Marilyn WalterProfessor Marilyn Walter of Brooklyn Law School was announced as the 2015 recipient of the Burton Award for Contribution to Legal Writing Education. She will receive her award at the Library of Congress in Washington D.C. on June 15, 2015.

Professor Walter joined the LRW community in 1976 when she taught legal writing at New York University. In 1980, she became the director of Brooklyn Law School’s program. She has been a leader in the field of legal writing for nearly four decades.

Her book (coauthored with Professors Helene Shapo and Elizabeth Fajans), Writing and Analysis in the Law, is a widely used first-year legal writing text. She is also the co-author of the first edition of the Sourcebook on Legal Writing Programs.  She recived the 2005 Association of American Law School Legal Writing Award in recognition of her “pioneering leadership, extraordinary vision, and outstanding service.” She has been a member of the Board of the Legal Writing Institute, a members of the ABA’s Committee on Communication Skills, an Editorial Committee member of the Journal of the Association of Legal Writing Directors, and Chair of the Association of American Law Schools Section on Legal Writing, Reasoning, and Research. In spring 2008, she was a Visiting Professor at the University of Delhi Law School.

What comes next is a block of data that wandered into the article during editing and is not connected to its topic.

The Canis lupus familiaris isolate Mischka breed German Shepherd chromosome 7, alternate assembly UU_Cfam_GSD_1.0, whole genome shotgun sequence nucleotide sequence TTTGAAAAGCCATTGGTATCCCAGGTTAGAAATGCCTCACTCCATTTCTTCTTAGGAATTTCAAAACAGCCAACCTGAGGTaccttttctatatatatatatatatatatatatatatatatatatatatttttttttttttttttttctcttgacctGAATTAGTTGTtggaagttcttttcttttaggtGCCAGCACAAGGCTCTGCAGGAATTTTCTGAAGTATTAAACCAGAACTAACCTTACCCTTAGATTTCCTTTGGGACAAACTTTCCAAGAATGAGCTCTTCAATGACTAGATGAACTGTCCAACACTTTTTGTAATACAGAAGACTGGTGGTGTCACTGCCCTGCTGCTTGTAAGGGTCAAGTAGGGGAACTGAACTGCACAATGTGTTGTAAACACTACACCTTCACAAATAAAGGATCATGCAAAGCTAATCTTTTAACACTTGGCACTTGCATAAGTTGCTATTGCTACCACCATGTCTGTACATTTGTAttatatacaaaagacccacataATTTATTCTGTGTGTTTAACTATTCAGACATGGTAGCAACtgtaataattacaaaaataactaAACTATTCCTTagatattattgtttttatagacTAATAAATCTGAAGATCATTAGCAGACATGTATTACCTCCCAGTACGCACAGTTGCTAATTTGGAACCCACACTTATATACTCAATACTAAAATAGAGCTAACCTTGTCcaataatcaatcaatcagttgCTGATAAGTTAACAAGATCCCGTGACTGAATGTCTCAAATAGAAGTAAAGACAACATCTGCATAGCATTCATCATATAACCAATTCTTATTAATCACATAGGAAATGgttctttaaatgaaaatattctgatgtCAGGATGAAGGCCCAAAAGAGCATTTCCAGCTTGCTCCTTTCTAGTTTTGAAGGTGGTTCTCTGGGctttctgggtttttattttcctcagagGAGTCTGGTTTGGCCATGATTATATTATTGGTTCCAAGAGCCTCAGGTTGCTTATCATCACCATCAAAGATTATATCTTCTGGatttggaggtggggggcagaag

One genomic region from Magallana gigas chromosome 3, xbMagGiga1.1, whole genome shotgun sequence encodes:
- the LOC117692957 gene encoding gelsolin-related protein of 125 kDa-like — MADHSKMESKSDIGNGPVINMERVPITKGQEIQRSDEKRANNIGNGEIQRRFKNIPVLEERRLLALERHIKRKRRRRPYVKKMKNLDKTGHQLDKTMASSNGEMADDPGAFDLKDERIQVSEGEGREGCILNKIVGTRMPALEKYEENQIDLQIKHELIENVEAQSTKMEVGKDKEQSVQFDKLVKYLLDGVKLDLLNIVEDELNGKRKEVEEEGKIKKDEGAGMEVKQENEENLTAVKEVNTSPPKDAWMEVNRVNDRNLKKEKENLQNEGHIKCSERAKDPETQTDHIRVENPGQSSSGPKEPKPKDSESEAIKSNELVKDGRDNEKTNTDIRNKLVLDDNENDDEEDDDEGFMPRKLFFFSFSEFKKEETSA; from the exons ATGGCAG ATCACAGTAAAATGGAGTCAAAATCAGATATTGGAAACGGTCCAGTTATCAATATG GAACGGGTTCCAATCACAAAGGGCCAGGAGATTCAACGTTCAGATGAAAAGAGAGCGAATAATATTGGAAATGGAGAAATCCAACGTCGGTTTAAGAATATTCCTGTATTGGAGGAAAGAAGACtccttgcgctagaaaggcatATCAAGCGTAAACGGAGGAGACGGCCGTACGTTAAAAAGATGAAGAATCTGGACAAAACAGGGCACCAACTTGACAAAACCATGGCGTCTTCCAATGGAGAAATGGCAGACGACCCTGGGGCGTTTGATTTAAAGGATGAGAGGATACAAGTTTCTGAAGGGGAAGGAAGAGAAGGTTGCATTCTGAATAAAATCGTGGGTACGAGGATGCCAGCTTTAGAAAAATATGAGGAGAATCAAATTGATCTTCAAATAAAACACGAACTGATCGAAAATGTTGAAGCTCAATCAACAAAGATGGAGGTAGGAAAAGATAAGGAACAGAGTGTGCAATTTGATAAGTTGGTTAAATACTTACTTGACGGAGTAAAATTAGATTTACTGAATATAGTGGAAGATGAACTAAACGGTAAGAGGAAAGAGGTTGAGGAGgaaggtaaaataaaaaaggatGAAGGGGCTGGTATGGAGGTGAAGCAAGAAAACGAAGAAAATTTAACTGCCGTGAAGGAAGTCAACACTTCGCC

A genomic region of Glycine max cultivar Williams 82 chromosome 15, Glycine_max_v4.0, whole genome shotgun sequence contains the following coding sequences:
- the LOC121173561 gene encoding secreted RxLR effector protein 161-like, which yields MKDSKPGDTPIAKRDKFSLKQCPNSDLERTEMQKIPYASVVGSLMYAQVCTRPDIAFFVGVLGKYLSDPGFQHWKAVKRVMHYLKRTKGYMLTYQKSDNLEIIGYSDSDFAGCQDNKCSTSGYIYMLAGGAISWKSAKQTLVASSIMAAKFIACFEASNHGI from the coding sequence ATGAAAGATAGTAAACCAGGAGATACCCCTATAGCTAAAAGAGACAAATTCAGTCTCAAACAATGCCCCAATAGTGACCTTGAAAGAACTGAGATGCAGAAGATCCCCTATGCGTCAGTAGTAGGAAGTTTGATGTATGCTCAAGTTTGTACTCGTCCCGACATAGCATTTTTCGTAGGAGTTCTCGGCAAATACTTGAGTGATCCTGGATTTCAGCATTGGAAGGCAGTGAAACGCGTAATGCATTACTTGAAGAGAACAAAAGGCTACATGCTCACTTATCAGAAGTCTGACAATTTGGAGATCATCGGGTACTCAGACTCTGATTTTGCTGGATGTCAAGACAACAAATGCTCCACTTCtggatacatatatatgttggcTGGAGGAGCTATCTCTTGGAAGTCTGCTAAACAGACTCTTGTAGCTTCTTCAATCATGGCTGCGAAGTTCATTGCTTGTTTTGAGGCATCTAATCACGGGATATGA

Many congratulations to Professor Walter on this prestigious award.

Hat tip to Noah A. Messing

(mew)

 

June 3, 2015 | Permalink | Comments (0)